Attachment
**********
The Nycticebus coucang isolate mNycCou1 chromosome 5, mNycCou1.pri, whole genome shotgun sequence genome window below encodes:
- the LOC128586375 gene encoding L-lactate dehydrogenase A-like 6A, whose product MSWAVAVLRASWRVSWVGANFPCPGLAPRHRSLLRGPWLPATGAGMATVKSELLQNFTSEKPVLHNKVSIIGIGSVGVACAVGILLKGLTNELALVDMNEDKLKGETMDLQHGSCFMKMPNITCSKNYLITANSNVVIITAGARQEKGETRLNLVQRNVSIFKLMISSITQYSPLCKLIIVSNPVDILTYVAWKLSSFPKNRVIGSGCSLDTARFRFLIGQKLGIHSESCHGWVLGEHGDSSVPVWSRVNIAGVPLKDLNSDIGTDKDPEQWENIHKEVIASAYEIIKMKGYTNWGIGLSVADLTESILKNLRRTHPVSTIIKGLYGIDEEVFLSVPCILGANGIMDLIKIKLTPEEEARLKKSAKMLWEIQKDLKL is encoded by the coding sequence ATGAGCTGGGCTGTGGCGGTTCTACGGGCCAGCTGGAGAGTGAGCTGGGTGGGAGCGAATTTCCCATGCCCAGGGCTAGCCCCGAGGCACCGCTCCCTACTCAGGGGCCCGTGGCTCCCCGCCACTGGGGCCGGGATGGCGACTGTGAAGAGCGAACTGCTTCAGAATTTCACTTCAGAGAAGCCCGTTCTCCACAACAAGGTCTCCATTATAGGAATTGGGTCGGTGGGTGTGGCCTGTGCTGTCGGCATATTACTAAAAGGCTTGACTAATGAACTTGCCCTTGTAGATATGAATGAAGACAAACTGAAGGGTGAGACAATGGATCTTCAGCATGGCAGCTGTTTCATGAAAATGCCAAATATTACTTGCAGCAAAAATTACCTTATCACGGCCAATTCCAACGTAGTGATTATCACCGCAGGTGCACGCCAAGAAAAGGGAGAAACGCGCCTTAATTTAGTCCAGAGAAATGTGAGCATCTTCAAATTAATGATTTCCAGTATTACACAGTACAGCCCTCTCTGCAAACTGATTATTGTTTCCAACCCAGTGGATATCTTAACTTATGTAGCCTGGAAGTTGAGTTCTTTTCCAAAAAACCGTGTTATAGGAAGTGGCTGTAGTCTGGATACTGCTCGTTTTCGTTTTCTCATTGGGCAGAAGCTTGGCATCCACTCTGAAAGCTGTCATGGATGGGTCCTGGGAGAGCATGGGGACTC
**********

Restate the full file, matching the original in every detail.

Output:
The Nycticebus coucang isolate mNycCou1 chromosome 5, mNycCou1.pri, whole genome shotgun sequence genome window below encodes:
- the LOC128586375 gene encoding L-lactate dehydrogenase A-like 6A, whose product MSWAVAVLRASWRVSWVGANFPCPGLAPRHRSLLRGPWLPATGAGMATVKSELLQNFTSEKPVLHNKVSIIGIGSVGVACAVGILLKGLTNELALVDMNEDKLKGETMDLQHGSCFMKMPNITCSKNYLITANSNVVIITAGARQEKGETRLNLVQRNVSIFKLMISSITQYSPLCKLIIVSNPVDILTYVAWKLSSFPKNRVIGSGCSLDTARFRFLIGQKLGIHSESCHGWVLGEHGDSSVPVWSRVNIAGVPLKDLNSDIGTDKDPEQWENIHKEVIASAYEIIKMKGYTNWGIGLSVADLTESILKNLRRTHPVSTIIKGLYGIDEEVFLSVPCILGANGIMDLIKIKLTPEEEARLKKSAKMLWEIQKDLKL is encoded by the coding sequence ATGAGCTGGGCTGTGGCGGTTCTACGGGCCAGCTGGAGAGTGAGCTGGGTGGGAGCGAATTTCCCATGCCCAGGGCTAGCCCCGAGGCACCGCTCCCTACTCAGGGGCCCGTGGCTCCCCGCCACTGGGGCCGGGATGGCGACTGTGAAGAGCGAACTGCTTCAGAATTTCACTTCAGAGAAGCCCGTTCTCCACAACAAGGTCTCCATTATAGGAATTGGGTCGGTGGGTGTGGCCTGTGCTGTCGGCATATTACTAAAAGGCTTGACTAATGAACTTGCCCTTGTAGATATGAATGAAGACAAACTGAAGGGTGAGACAATGGATCTTCAGCATGGCAGCTGTTTCATGAAAATGCCAAATATTACTTGCAGCAAAAATTACCTTATCACGGCCAATTCCAACGTAGTGATTATCACCGCAGGTGCACGCCAAGAAAAGGGAGAAACGCGCCTTAATTTAGTCCAGAGAAATGTGAGCATCTTCAAATTAATGATTTCCAGTATTACACAGTACAGCCCTCTCTGCAAACTGATTATTGTTTCCAACCCAGTGGATATCTTAACTTATGTAGCCTGGAAGTTGAGTTCTTTTCCAAAAAACCGTGTTATAGGAAGTGGCTGTAGTCTGGATACTGCTCGTTTTCGTTTTCTCATTGGGCAGAAGCTTGGCATCCACTCTGAAAGCTGTCATGGATGGGTCCTGGGAGAGCATGGGGACTC